Command and Control at Meaningful Movies Gig Harbor

Join Meaningful Movies Gig Harbor for a screening of Command and Control! This film chronicles the long-hidden story of a deadly accident at a Titan II missile complex in Damascus, Arkansas in 1980. Based on the critically-acclaimed book by Eric Schlosser, the chilling new documentary exposes the terrifying truth about the management of America’s nuclear arsenal and shows what can happen when the weapons built to protect us threaten to destroy us.

Hosted by Meaningful Movies Gig Harbor

Location: Agnus Dei Lutheran Church, 10511 Peacock Hill Ave NW Gig Harbor,WA

Click here for Meaningful Movies Gig Harbor website, where you can watch the trailer for Command and Control.

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CNV ACTION: VIGIL AT TRIDENT SUB BASE BANGOR

Join Ground Zero Center for Nonviolent Action in a legal vigil on September 19th at the Bangor Trident Base (Naval Base Kitsap-Bangor) as workers enter the gate.

We also invite you to join us at a potluck dinner, movie and sleepover starting at 6pm Monday the 18th.

If you don’t join us the evening of the 18th, please arrive at Ground Zero by 5:45 am on Tuesday morning.

The vigil is an event coinciding with the 2017 Campaign Nonviolence (CNV) Week of Actions. Since 2014, Campaign Nonviolence has organized an annual action week in September, where marches and rallies calling for a culture of peace and nonviolence have taken place in all 50 states and a growing number of countries. Last year, tens of thousands of people took to the streets in 758 Campaign Nonviolence marches, vigils, rallies and other forms of public witness calling for a nonviolent culture.

For more information on our vigil contact Michael Hill at 360-492-3016

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In these times….What can we do? A Workshop with Ken Butigan

Pax Christi Northwest in collaboration with the Ground Zero Center for Nonviolent Action is pleased to present educator, writer and advocate for nonviolent change: Ken Butigan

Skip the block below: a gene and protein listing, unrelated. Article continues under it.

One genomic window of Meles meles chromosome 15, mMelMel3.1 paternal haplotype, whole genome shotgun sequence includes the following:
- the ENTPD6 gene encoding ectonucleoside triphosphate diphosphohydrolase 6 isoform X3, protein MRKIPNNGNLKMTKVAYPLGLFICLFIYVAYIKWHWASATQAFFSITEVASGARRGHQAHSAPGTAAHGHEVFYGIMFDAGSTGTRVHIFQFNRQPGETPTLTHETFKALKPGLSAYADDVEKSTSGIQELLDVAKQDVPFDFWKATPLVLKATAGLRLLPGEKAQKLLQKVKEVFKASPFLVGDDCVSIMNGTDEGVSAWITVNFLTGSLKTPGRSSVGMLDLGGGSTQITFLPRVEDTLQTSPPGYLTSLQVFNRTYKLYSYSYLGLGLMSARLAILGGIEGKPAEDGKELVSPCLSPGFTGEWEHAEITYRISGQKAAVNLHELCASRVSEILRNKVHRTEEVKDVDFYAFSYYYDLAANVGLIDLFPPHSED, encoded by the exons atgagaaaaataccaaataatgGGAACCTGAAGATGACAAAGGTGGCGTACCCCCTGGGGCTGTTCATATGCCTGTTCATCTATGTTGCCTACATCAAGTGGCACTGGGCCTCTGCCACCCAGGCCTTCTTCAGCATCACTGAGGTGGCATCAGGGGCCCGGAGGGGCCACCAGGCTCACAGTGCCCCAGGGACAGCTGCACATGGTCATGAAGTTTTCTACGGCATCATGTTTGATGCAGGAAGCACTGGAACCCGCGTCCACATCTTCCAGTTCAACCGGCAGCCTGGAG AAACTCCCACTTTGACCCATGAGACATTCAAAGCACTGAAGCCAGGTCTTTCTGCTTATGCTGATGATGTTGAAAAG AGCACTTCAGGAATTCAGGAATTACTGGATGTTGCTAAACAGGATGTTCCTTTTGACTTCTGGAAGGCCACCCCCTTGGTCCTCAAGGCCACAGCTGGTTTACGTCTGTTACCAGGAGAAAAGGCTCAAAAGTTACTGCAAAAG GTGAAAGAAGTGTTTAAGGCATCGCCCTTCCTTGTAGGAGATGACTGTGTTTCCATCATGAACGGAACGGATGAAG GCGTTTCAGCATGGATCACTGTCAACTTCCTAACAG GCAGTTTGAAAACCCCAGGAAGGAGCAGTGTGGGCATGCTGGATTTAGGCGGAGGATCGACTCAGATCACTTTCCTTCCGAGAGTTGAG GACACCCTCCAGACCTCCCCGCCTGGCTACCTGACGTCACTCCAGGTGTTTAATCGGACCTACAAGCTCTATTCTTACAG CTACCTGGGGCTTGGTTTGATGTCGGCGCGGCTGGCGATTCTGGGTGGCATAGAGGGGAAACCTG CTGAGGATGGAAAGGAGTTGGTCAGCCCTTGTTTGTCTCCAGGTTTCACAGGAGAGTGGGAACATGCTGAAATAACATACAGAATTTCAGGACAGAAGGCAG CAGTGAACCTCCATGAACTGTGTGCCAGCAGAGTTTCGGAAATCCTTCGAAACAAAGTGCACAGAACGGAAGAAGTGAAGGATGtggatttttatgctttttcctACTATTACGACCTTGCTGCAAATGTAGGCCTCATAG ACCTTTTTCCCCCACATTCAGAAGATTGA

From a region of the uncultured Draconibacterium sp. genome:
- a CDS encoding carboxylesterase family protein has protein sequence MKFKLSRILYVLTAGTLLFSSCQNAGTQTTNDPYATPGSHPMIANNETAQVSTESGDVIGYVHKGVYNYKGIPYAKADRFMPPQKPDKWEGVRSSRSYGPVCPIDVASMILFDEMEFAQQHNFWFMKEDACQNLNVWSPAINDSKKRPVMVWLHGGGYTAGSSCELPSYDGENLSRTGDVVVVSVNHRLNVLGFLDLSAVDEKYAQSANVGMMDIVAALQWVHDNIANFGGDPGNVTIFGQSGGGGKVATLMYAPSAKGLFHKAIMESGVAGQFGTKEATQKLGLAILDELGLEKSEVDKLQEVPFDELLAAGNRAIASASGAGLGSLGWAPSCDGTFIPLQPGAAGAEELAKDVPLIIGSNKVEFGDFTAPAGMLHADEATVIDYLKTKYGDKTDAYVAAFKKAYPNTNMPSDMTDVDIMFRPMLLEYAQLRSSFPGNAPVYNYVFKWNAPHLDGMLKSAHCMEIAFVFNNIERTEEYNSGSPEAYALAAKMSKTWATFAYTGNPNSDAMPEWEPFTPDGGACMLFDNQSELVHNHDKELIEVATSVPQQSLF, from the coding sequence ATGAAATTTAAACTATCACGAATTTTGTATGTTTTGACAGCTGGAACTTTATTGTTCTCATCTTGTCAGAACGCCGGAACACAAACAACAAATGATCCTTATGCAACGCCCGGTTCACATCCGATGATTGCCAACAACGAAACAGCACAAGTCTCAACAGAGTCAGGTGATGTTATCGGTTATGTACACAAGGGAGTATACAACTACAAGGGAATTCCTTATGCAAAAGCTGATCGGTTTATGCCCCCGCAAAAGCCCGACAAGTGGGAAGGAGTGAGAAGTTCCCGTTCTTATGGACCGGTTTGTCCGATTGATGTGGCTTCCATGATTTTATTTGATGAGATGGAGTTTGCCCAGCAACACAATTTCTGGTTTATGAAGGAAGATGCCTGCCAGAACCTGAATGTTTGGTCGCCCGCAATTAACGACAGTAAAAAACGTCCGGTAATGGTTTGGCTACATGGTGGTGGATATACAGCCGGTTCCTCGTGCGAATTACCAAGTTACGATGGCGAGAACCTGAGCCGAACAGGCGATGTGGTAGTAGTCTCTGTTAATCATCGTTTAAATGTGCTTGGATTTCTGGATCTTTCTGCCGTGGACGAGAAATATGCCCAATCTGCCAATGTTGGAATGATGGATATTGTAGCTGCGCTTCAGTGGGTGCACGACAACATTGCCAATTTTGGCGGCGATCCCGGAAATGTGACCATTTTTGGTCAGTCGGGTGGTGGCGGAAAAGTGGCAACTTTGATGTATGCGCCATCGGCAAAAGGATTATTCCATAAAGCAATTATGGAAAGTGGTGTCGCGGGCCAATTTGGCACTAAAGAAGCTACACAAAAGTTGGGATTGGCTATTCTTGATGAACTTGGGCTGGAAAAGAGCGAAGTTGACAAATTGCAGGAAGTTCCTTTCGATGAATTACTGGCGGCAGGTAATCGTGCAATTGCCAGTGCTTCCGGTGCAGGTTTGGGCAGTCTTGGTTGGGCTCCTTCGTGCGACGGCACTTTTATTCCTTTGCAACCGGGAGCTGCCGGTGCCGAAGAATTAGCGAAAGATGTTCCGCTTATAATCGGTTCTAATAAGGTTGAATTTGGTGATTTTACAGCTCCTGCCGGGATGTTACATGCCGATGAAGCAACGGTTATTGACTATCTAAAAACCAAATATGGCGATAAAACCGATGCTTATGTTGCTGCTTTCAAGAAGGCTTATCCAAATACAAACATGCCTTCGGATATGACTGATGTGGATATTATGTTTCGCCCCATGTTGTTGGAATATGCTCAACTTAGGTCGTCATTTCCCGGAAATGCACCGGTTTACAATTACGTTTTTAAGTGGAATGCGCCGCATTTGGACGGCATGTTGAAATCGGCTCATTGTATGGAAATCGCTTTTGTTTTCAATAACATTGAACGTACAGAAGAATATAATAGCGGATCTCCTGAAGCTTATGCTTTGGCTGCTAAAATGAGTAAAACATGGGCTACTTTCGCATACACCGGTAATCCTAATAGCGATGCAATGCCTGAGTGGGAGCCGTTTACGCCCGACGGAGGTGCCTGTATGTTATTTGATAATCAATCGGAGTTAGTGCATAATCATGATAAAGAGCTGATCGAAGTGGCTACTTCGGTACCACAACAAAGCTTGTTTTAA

Ken is a key organizer for Campaign Nonviolence, a movement to mainstream active nonviolence.

The Campaign is part of the long-term process of abolishing war, ending poverty, and healing the planet. Be inspired by past movements for peaceful social transformation and explore what we can do NOW.

Saturday September 16 – 8:30 am to 3:00 pm St. Joseph Church Social Hall – Capitol Hill – 732 18th Ave E, Seattle, WA 98112

Schedule: Gathering – 8:30, Welcoming – 9:00, Prayer – 9:15, Workshop – 9:30, Networking & Lunch – 12:00 (Please bring a bag lunch), Peace Walk – 1:00 (destination TBA), Conclusion – 3:00

Come join us for a full day of inspiration, prayer, exchange, and ACTION for NONVIOLENCE in our day.

For more information, contact Denny Duffell – duffelldennis@gmail.com.

Click here to download the PDF flyer for the event.

Please also join us for a follow-on event, a vigil at the Bangor Trident base on September 19th. Click here to learn more.

Grounded in the Gospel and Catholic social teaching, Pax Christi Northwest is a regional organization of Pax Christi USA (PCUSA) a membership organization that rejects war, preparation for war and every form of violence and domination including personal and systemic racism. See: paxchristiusa.org.

Ground Zero Center for Nonviolent Action gathers people to explore the meaning and practice of nonviolence from a perspective of deep spiritual reflection. Throughout the year the GZ Center provides opportunities for witnessing against and resisting nuclear weapons, especially Trident. See: www.gzcenter.org.

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Appeal for diplomacy in the Korean nuclear crisis

EDITOR’S NOTE: Ground Zero Center is a member of Abolition 2000, and has endorsed the Appeal for diplomacy in the Korean nuclear crisis. The following message is from Alyn Ware, on behalf of UNFOLD ZERO, an affiliate of Abolition 2000.

The United States and North Korea should step back from the brink of war in North East Asia, and instead adopt a diplomatic approach to prevent war, according to an appeal sent yesterday to these two governments, and to the UN Security Council, by members and affiliates of the Abolition 2000 global network to eliminate nuclear weapons.

110 organisations and over 200 additional civil society representatives from 44 countries endorsed the appeal. it highlights the increasing risk of war – and possibly even the use of nuclear weapons by miscalculation, accident, or intent, calls for ‘immediate commencement of negotiations to prevent a military conflict from erupting,’ and urges ‘the UN Security Council to prioritise a diplomatic solution to the conflict.’

Endorsers of the appeal included parliamentarians, mayors/city representatives, scientists, academics, business leaders, medical professionals, veterans, educators/teachers, Nobel Peace Laureates, Right Livelihood Award laureates (the ‘alternative Nobel Peace Prize’), religious leaders, artists, nuclear victims, lawyers, women’s organisations, youth, former UN officials & diplomats, NGO leaders and other civil society campaigners.

Diplomacy with North Korea has worked in the past, and could succeed again if the security concerns of all countries in the region are taken into consideration,’ said Alyn Ware, Global Coordinator of Parliamentarians for Nuclear Nonproliferation (PNND) and coordinator of the appeal. ‘This could include negotiations for a North East Asia Nuclear-Weapon-Free Zone, which appears to have cross-party support from the three key countries – Japan, South Korea and North Korea.’